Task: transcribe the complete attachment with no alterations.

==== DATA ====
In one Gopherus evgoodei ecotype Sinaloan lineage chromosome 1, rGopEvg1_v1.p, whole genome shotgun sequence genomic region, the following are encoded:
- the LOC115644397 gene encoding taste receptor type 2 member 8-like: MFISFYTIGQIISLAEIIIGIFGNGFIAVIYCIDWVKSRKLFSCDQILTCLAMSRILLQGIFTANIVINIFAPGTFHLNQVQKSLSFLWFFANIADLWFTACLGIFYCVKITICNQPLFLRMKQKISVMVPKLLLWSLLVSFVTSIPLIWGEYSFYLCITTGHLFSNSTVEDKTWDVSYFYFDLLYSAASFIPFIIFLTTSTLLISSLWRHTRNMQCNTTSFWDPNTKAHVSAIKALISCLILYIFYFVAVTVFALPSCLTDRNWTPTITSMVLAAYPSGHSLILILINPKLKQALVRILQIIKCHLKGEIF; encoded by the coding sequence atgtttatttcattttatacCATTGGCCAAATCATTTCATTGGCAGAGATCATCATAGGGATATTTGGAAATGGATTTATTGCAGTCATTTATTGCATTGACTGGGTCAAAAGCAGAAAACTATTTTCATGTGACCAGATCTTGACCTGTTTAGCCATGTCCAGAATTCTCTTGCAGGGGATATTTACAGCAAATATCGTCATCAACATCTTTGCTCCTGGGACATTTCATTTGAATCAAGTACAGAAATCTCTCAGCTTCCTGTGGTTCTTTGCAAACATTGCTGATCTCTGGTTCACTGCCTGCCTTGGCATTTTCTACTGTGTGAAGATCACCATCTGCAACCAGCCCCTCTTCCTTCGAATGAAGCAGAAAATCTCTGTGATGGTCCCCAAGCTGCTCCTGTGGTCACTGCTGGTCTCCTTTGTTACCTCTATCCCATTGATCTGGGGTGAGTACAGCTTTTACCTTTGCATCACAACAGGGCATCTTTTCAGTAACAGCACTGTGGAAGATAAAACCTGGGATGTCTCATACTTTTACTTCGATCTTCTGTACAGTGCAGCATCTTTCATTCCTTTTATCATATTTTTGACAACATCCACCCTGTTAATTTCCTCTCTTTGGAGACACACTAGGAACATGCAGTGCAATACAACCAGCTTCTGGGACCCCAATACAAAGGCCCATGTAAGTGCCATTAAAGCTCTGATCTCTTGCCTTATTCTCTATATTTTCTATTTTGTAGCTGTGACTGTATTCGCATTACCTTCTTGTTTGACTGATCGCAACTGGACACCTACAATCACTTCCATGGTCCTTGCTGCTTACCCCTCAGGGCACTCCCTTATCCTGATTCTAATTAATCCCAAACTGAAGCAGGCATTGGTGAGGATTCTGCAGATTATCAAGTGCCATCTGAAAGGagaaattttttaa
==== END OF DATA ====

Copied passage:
In one Gopherus evgoodei ecotype Sinaloan lineage chromosome 1, rGopEvg1_v1.p, whole genome shotgun sequence genomic region, the following are encoded:
- the LOC115644397 gene encoding taste receptor type 2 member 8-like: MFISFYTIGQIISLAEIIIGIFGNGFIAVIYCIDWVKSRKLFSCDQILTCLAMSRILLQGIFTANIVINIFAPGTFHLNQVQKSLSFLWFFANIADLWFTACLGIFYCVKITICNQPLFLRMKQKISVMVPKLLLWSLLVSFVTSIPLIWGEYSFYLCITTGHLFSNSTVEDKTWDVSYFYFDLLYSAASFIPFIIFLTTSTLLISSLWRHTRNMQCNTTSFWDPNTKAHVSAIKALISCLILYIFYFVAVTVFALPSCLTDRNWTPTITSMVLAAYPSGHSLILILINPKLKQALVRILQIIKCHLKGEIF; encoded by the coding sequence atgtttatttcattttatacCATTGGCCAAATCATTTCATTGGCAGAGATCATCATAGGGATATTTGGAAATGGATTTATTGCAGTCATTTATTGCATTGACTGGGTCAAAAGCAGAAAACTATTTTCATGTGACCAGATCTTGACCTGTTTAGCCATGTCCAGAATTCTCTTGCAGGGGATATTTACAGCAAATATCGTCATCAACATCTTTGCTCCTGGGACATTTCATTTGAATCAAGTACAGAAATCTCTCAGCTTCCTGTGGTTCTTTGCAAACATTGCTGATCTCTGGTTCACTGCCTGCCTTGGCATTTTCTACTGTGTGAAGATCACCATCTGCAACCAGCCCCTCTTCCTTCGAATGAAGCAGAAAATCTCTGTGATGGTCCCCAAGCTGCTCCTGTGGTCACTGCTGGTCTCCTTTGTTACCTCTATCCCATTGATCTGGGGTGAGTACAGCTTTTACCTTTGCATCACAACAGGGCATCTTTTCAGTAACAGCACTGTGGAAGATAAAACCTGGGATGTCTCATACTTTTACTTCGATCTTCTGTACAGTGCAGCATCTTTCATTCCTTTTATCATATTTTTGACAACATCCACCCTGTTAATTTCCTCTCTTTGGAGACACACTAGGAACATGCAGTGCAATACAACCAGCTTCTGGGACCCCAATACAAAGGCCCATGTAAGTGCCATTAAAGCTCTGATCTCTTGCCTTATTCTCTATATTTTCTATTTTGTAGCTGTGACTGTATTCGCATTACCTTCTTGTTTGACTGATCGCAACTGGACACCTACAATCACTTCCATGGTCCTTGCTGCTTACCCCTCAGGGCACTCCCTTATCCTGATTCTAATTAATCCCAAACTGAAGCAGGCATTGGTGAGGATTCTGCAGATTATCAAGTGCCATCTGAAAGGagaaattttttaa